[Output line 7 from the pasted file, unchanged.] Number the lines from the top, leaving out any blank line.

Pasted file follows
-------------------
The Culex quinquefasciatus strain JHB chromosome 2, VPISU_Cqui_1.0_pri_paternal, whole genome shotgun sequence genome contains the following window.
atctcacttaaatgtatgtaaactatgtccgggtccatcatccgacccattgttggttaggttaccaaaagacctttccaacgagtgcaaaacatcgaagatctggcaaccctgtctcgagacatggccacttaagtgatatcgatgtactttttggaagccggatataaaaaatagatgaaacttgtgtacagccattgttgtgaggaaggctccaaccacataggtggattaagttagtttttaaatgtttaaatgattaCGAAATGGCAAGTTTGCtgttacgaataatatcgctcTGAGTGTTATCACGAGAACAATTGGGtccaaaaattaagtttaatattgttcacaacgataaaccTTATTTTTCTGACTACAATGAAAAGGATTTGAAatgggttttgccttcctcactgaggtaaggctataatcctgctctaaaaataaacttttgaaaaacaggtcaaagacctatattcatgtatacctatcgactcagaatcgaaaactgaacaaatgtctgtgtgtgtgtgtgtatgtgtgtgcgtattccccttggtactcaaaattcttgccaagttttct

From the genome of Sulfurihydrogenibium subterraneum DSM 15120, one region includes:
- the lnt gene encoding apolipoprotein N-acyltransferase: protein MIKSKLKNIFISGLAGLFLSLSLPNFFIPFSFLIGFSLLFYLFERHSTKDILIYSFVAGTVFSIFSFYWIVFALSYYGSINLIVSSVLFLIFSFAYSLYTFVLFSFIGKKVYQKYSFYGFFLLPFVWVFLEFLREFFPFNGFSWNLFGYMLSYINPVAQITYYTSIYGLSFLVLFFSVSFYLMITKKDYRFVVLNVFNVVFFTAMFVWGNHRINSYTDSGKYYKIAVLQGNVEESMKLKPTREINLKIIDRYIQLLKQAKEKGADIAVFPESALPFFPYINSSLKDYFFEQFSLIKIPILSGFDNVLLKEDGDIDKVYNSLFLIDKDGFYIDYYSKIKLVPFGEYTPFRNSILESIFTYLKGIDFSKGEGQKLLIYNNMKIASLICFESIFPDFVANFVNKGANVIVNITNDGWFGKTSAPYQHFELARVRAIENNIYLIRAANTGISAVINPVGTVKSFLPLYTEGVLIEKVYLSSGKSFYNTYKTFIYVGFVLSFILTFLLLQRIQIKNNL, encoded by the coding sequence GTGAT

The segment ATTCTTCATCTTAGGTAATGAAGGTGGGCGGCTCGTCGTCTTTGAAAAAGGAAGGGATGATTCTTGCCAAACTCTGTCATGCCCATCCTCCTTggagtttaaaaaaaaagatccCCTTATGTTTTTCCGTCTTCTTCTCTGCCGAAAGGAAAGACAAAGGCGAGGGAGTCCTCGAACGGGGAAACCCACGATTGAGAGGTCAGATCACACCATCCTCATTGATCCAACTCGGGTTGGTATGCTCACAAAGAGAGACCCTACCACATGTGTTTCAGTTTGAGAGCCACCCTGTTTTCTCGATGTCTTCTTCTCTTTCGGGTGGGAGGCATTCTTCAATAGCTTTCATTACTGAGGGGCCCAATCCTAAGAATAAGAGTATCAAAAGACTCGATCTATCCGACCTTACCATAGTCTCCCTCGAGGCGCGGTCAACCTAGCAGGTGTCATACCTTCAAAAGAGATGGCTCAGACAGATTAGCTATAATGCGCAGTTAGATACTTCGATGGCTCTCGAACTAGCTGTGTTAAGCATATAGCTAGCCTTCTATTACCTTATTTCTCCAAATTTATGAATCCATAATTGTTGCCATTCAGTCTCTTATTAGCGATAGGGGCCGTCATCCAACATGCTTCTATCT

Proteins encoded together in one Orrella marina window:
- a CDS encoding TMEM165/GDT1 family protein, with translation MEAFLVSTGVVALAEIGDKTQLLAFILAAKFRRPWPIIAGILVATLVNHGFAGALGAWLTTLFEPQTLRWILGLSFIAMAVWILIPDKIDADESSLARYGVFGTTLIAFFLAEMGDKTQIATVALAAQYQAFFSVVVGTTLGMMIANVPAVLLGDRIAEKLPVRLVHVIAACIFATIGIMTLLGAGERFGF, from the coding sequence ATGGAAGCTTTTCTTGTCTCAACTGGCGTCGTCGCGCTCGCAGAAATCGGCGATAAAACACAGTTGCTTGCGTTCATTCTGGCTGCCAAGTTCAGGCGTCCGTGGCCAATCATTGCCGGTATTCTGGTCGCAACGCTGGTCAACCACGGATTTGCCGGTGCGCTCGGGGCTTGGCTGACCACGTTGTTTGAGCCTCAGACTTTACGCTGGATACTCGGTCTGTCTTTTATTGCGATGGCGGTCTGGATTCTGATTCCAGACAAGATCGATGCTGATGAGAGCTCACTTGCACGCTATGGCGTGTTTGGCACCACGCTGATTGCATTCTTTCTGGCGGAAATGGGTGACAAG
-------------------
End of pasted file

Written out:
- a CDS encoding TMEM165/GDT1 family protein, with translation MEAFLVSTGVVALAEIGDKTQLLAFILAAKFRRPWPIIAGILVATLVNHGFAGALGAWLTTLFEPQTLRWILGLSFIAMAVWILIPDKIDADESSLARYGVFGTTLIAFFLAEMGDKTQIATVALAAQYQAFFSVVVGTTLGMMIANVPAVLLGDRIAEKLPVRLVHVIAACIFATIGIMTLLGAGERFGF, from the coding sequence ATGGAAGCTTTTCTTGTCTCAACTGGCGTCGTCGCGCTCGCAGAAATCGGCGATAAAACACAGTTGCTTGCGTTCATTCTGGCTGCCAAGTTCAGGCGTCCGTGGCCAATCATTGCCGGTATTCTGGTCGCAACGCTGGTCAACCACGGATTTGCCGGTGCGCTCGGGGCTTGGCTGACCACGTTGTTTGAGCCTCAGACTTTACGCTGGATACTCGGTCTGTCTTTTATTGCGATGGCGGTCTGGATTCTGATTCCAGACAAGATCGATGCTGATGAGAGCTCACTTGCACGCTATGGCGTGTTTGGCACCACGCTGATTGCATTCTTTCTGGCGGAAATGGGTGACAAG